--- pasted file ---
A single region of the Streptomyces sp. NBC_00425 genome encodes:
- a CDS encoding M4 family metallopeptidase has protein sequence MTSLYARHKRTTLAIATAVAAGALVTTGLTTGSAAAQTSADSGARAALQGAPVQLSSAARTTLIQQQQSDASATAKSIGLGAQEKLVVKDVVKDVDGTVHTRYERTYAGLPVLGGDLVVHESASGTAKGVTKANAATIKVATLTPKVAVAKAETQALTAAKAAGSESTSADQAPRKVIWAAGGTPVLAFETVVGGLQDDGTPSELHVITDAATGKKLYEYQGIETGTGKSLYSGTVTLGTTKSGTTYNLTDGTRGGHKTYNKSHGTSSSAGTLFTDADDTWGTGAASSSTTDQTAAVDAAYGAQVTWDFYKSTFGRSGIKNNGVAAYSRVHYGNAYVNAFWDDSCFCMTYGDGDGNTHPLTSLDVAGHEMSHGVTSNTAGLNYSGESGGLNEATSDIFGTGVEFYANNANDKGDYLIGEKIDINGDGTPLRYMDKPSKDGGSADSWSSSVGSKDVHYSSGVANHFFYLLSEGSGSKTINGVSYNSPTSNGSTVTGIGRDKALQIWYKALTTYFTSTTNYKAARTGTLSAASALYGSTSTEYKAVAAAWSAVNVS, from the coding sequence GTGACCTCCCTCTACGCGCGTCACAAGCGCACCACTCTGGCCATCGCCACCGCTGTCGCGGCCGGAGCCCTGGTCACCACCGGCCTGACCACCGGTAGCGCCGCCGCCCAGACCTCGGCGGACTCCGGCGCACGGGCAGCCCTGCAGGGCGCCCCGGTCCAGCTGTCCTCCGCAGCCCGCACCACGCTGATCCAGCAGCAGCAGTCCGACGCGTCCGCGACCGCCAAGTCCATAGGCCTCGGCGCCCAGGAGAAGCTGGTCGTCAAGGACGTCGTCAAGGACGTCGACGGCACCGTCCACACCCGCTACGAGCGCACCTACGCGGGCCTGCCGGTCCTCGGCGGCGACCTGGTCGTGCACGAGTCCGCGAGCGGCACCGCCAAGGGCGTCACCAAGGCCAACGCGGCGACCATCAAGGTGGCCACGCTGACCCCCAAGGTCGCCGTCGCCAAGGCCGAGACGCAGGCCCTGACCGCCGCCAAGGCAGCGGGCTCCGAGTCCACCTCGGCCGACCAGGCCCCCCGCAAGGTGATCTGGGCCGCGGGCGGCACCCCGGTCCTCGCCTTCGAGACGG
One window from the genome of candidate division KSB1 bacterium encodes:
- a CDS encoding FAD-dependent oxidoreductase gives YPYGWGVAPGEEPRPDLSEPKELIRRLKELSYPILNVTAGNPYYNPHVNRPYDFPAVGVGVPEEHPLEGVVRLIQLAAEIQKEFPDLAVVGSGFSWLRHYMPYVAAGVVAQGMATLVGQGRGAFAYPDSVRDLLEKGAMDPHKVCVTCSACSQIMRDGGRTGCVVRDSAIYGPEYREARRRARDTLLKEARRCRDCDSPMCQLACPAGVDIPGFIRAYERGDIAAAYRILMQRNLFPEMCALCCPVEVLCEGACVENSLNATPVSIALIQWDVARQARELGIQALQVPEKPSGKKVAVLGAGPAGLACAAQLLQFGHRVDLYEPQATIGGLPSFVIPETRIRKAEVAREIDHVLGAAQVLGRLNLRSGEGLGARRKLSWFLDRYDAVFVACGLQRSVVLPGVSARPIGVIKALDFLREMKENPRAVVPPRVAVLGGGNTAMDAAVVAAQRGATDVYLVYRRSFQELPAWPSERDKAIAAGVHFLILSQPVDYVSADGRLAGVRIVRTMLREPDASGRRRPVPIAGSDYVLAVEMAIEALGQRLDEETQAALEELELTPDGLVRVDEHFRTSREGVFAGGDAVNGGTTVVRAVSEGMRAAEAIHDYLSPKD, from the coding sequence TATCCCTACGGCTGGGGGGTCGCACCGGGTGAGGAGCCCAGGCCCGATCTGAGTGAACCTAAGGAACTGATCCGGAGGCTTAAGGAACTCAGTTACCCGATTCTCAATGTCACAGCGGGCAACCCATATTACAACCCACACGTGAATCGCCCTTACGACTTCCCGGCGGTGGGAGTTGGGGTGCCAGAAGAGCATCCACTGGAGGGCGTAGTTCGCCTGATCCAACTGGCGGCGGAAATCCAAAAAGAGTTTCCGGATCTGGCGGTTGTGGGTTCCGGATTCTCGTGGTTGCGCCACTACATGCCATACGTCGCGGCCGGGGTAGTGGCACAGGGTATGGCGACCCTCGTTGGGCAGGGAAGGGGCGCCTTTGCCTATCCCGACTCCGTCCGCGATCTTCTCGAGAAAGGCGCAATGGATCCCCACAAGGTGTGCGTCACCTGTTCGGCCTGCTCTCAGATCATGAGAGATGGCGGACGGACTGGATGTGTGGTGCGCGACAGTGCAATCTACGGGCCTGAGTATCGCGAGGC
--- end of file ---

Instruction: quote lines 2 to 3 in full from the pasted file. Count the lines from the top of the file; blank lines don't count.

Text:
- a CDS encoding M4 family metallopeptidase has protein sequence MTSLYARHKRTTLAIATAVAAGALVTTGLTTGSAAAQTSADSGARAALQGAPVQLSSAARTTLIQQQQSDASATAKSIGLGAQEKLVVKDVVKDVDGTVHTRYERTYAGLPVLGGDLVVHESASGTAKGVTKANAATIKVATLTPKVAVAKAETQALTAAKAAGSESTSADQAPRKVIWAAGGTPVLAFETVVGGLQDDGTPSELHVITDAATGKKLYEYQGIETGTGKSLYSGTVTLGTTKSGTTYNLTDGTRGGHKTYNKSHGTSSSAGTLFTDADDTWGTGAASSSTTDQTAAVDAAYGAQVTWDFYKSTFGRSGIKNNGVAAYSRVHYGNAYVNAFWDDSCFCMTYGDGDGNTHPLTSLDVAGHEMSHGVTSNTAGLNYSGESGGLNEATSDIFGTGVEFYANNANDKGDYLIGEKIDINGDGTPLRYMDKPSKDGGSADSWSSSVGSKDVHYSSGVANHFFYLLSEGSGSKTINGVSYNSPTSNGSTVTGIGRDKALQIWYKALTTYFTSTTNYKAARTGTLSAASALYGSTSTEYKAVAAAWSAVNVS, from the coding sequence GTGACCTCCCTCTACGCGCGTCACAAGCGCACCACTCTGGCCATCGCCACCGCTGTCGCGGCCGGAGCCCTGGTCACCACCGGCCTGACCACCGGTAGCGCCGCCGCCCAGACCTCGGCGGACTCCGGCGCACGGGCAGCCCTGCAGGGCGCCCCGGTCCAGCTGTCCTCCGCAGCCCGCACCACGCTGATCCAGCAGCAGCAGTCCGACGCGTCCGCGACCGCCAAGTCCATAGGCCTCGGCGCCCAGGAGAAGCTGGTCGTCAAGGACGTCGTCAAGGACGTCGACGGCACCGTCCACACCCGCTACGAGCGCACCTACGCGGGCCTGCCGGTCCTCGGCGGCGACCTGGTCGTGCACGAGTCCGCGAGCGGCACCGCCAAGGGCGTCACCAAGGCCAACGCGGCGACCATCAAGGTGGCCACGCTGACCCCCAAGGTCGCCGTCGCCAAGGCCGAGACGCAGGCCCTGACCGCCGCCAAGGCAGCGGGCTCCGAGTCCACCTCGGCCGACCAGGCCCCCCGCAAGGTGATCTGGGCCGCGGGCGGCACCCCGGTCCTCGCCTTCGAGACGG
One window from the genome of candidate division KSB1 bacterium encodes: